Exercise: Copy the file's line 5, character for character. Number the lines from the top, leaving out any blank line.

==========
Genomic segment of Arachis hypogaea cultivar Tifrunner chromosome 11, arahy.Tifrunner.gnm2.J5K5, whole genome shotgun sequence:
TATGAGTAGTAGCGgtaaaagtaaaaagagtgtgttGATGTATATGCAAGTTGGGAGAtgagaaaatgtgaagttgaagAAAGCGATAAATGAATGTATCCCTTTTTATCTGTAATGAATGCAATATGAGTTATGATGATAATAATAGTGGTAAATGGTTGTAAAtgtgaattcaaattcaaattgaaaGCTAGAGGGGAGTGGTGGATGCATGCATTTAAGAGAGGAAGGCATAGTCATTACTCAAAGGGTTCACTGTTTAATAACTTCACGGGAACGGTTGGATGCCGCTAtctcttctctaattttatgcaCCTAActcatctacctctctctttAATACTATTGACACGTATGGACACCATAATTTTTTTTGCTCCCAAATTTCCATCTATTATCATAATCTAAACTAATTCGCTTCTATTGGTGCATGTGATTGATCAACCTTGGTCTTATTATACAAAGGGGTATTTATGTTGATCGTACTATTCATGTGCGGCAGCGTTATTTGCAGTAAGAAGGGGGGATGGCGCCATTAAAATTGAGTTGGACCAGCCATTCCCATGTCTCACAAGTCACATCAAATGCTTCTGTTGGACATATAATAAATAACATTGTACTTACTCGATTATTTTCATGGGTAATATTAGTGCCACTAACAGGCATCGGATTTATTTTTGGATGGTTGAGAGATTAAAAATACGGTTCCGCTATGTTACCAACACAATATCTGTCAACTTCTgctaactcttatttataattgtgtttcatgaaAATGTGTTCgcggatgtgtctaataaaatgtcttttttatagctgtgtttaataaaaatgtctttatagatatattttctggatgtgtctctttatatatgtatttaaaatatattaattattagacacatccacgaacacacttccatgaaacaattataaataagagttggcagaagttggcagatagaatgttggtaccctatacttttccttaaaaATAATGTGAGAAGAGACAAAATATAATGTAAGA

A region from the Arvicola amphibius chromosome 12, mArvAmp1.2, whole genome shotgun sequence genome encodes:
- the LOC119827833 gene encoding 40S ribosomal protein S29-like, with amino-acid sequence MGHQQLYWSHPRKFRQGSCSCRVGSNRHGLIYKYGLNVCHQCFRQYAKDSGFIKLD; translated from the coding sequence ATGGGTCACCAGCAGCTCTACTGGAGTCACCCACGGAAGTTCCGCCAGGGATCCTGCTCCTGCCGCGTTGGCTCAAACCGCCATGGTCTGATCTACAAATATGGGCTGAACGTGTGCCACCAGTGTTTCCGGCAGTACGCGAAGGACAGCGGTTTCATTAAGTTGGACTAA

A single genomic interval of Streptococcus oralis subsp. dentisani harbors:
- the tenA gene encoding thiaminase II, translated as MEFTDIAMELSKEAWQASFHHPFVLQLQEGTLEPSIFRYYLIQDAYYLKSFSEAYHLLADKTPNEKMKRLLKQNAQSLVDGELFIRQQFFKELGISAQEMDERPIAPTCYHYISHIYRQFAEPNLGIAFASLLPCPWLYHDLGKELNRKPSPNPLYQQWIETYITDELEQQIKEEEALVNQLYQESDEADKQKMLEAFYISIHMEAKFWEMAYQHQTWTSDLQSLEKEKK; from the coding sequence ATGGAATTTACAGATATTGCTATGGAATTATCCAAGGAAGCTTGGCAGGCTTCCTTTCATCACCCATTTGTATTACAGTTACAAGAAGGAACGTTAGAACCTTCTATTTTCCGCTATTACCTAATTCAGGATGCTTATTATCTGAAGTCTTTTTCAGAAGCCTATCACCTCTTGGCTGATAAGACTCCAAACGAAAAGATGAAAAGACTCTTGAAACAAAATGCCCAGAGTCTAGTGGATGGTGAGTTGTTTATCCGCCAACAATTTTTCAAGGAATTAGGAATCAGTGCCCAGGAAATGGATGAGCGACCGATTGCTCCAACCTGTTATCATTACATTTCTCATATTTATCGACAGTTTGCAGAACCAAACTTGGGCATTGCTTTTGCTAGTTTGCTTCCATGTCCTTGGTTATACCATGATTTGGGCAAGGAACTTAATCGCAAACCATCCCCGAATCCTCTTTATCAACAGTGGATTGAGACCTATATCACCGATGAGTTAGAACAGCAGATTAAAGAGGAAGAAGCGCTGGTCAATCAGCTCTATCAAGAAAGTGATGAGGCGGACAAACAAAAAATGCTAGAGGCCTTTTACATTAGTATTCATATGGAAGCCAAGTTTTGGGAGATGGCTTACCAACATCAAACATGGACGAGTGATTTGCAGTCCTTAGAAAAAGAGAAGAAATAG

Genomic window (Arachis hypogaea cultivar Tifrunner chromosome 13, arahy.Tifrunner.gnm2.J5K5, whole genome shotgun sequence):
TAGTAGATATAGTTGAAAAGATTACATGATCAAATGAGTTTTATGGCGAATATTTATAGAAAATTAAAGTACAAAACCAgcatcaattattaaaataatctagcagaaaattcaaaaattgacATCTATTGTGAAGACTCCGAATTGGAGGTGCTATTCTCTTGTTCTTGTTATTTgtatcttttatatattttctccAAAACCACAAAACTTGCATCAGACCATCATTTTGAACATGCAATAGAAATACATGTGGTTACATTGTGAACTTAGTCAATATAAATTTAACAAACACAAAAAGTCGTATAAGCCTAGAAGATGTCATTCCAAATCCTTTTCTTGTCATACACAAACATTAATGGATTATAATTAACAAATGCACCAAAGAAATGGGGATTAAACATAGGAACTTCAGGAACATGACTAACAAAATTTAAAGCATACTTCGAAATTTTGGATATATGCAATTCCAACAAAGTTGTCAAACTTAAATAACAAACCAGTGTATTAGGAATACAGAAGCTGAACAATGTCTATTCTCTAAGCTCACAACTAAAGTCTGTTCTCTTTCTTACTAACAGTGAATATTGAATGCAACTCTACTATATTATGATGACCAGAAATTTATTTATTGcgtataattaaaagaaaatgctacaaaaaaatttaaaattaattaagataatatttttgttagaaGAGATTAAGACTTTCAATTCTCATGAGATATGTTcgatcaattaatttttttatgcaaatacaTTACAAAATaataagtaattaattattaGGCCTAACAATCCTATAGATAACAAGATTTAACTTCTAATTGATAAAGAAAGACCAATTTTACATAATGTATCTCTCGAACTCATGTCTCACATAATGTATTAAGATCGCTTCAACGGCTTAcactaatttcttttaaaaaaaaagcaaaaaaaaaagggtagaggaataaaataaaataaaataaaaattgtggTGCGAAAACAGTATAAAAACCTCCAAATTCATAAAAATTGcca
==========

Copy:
A single genomic interval of Streptococcus oralis subsp. dentisani harbors: